Cheung Kong’s Ausgrid response exposes just where its loyalties lie
Li Ka-shing’s business empire needs to spend a lot more on lobbying, government and public relations to avoid being labelled a ‘national security risk’ in future
When you can’t define to others where your loyalties lie, they get defined for you.
Being a major successful commercial force in China and Hong Kong means that you will be asked for something more than money: you need to give your political soul.
You don’t get to choose when it starts. You don’t get to decide when it ends.
Li Ka-shing’s Cheung Kong Infrastructure (CKI) is just starting to learn this dilemma. Last week it tried to distance itself from its Hong Kong roots after the Australian government made a preliminary decision to reject bids for its Ausgrid electricity network from Hong Kong and mainland China, based on national security concerns. CKI must have felt they won the lottery in reverse.
On Thursday, Australia’s Treasurer Scott Morrison told a press conference in Brisbane on that national security would be compromised if the sale of a 50.4 per cent stake in Ausgrid proceeded with the current buyers.
Ausgrid supplies electricity to Sydney and neighbouring areas.
China’s rapid ascent as a superpower arouses suspicion, if not distrust in any Chinese company involved in sensitive business areas.
Believing themselves superior in soul, in strength, in energy, industry and national virtue, China feels they deserve their share of economic dominion.
This phenomenon demands a major change in how Hong Kong and mainland companies project their business ambitions overseas.
According to public relations firms around town, corporate identity, branding, social responsibility and government lobbying are considered a waste of money, especially by rich Hong Kong groups like Cheung Kong. They are only beginning to learn their lesson now.
CKI’s response was surprisingly weak: “We believe the Australian Government must have reasons beyond the obvious which led them to make today’s announcement. The issue is unrelated to CKI.”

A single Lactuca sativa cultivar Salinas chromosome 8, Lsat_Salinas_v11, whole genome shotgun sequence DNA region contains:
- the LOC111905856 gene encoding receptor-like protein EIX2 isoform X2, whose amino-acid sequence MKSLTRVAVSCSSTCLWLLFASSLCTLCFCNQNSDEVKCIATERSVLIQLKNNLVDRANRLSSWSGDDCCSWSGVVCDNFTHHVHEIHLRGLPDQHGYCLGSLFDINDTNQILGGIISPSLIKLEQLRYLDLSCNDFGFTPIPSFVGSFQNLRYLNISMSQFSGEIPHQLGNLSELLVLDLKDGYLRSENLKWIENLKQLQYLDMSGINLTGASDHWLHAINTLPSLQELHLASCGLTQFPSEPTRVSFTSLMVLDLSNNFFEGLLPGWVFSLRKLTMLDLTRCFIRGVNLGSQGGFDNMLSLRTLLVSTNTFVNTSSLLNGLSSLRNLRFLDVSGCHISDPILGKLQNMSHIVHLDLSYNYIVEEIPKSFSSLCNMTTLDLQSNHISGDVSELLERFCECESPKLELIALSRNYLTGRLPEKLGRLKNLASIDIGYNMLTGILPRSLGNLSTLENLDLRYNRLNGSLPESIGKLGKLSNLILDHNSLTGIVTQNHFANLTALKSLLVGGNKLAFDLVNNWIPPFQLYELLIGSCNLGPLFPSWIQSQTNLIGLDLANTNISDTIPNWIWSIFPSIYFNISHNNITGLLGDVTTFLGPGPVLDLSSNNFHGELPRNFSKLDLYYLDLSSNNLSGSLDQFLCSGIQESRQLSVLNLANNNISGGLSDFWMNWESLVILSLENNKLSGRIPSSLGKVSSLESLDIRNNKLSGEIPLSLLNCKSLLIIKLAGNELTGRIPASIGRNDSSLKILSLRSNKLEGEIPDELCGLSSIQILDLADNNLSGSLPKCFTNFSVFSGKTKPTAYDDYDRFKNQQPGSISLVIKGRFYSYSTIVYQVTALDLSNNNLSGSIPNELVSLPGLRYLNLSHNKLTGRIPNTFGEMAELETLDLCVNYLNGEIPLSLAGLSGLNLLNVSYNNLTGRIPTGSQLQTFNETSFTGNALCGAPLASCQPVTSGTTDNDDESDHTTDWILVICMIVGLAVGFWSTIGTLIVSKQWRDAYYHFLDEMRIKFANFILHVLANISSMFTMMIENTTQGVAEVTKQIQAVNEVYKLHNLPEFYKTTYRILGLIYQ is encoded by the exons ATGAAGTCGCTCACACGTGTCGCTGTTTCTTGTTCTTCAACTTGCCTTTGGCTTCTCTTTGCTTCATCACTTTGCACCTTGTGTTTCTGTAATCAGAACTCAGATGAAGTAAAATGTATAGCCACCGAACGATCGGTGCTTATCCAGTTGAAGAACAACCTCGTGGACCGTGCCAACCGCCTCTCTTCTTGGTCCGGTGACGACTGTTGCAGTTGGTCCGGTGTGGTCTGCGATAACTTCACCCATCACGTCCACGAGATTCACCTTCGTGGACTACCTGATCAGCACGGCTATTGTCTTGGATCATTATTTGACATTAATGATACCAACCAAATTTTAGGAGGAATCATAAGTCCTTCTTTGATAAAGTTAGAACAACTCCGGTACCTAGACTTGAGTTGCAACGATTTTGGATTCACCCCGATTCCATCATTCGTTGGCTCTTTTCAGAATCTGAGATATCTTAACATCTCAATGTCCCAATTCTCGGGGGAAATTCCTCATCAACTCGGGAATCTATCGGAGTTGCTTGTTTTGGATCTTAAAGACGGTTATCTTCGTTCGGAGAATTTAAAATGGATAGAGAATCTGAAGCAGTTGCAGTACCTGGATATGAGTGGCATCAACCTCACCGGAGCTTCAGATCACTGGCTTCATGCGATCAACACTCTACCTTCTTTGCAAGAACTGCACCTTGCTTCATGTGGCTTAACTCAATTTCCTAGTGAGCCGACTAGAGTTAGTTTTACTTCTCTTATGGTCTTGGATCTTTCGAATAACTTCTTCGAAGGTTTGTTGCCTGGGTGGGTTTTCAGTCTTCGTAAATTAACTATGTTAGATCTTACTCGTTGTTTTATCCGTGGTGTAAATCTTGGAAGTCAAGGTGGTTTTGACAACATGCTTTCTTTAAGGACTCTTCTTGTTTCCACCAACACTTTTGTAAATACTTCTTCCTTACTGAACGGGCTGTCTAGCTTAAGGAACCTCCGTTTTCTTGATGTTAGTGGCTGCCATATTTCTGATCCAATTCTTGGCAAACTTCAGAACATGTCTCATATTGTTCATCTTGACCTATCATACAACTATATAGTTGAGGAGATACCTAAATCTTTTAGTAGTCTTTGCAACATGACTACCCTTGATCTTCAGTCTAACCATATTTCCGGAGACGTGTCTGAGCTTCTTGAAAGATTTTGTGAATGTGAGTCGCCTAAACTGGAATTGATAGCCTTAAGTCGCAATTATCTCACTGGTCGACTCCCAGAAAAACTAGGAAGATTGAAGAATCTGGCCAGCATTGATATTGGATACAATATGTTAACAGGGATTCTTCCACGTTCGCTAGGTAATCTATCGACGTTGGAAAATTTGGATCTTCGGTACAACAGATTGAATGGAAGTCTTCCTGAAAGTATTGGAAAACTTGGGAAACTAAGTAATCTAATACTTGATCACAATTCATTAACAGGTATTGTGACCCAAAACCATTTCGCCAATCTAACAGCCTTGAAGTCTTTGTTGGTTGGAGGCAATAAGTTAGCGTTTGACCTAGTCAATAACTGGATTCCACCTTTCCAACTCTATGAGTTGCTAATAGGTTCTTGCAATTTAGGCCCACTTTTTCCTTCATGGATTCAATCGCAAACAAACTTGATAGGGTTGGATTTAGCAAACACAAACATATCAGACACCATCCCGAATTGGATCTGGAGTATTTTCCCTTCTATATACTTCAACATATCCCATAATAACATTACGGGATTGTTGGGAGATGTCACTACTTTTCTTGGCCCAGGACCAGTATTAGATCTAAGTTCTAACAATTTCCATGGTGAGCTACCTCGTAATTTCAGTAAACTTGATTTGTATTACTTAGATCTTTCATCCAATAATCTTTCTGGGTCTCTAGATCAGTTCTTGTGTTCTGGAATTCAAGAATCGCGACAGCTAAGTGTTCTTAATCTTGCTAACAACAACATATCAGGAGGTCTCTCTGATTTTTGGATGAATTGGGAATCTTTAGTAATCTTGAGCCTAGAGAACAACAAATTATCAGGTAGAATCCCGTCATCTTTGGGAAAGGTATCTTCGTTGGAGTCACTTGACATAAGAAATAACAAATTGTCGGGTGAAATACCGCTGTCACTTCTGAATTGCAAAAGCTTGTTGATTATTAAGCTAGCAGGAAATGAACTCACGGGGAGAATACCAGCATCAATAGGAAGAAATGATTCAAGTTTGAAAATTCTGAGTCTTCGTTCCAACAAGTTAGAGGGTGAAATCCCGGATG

It added: “The company’s investment in Australia is significantly more than that of Hong Kong and mainland China, and over 90 per cent of our profit contributions are generated outside of Hong Kong mainland China. Incidentally, CKI is incorporated in Bermuda and not in Hong Kong.”
Unfortunately, CKI falls into a trap that Hong Kong companies are only about making money above and beyond sovereign allegiances.
Cheung Kong needs to spend a lot more money on lobbying, government and public relations if its participation in major infrastructure projects is going to avoid being labelled a national security risk.
The company is afflicted by its roots as an opportunistic property developer and asset trader through the 70s to 90s.
Infrastructure is more than just about money. Cheung Kong may have enjoyed cooperative government relations in Hong Kong and China, but abroad they must compete with other multinationals who are far more politically sophisticated.
Cheung Kong’s only loyalty resides in the Li family. And the way they conduct business in Hong Kong suggests they are phlegmatically arrogant beyond reproach.
They must combat the perception that they cannot be influential and successful in China without being perceived as being cooperative with Chinese authorities.
But, you cannot be loyal to more than one master. Or play them off against each other.
The Australian government didn’t say that CKI would ever turn over confidential information from Ausgrid to the Chinese government. But no one knows for sure.
And in the case of Ausgrid, which controls an important part of Australia’s national security infrastructure, it is a matter of being dead sure or dead.
Peter Guy is a financial writer and former international banker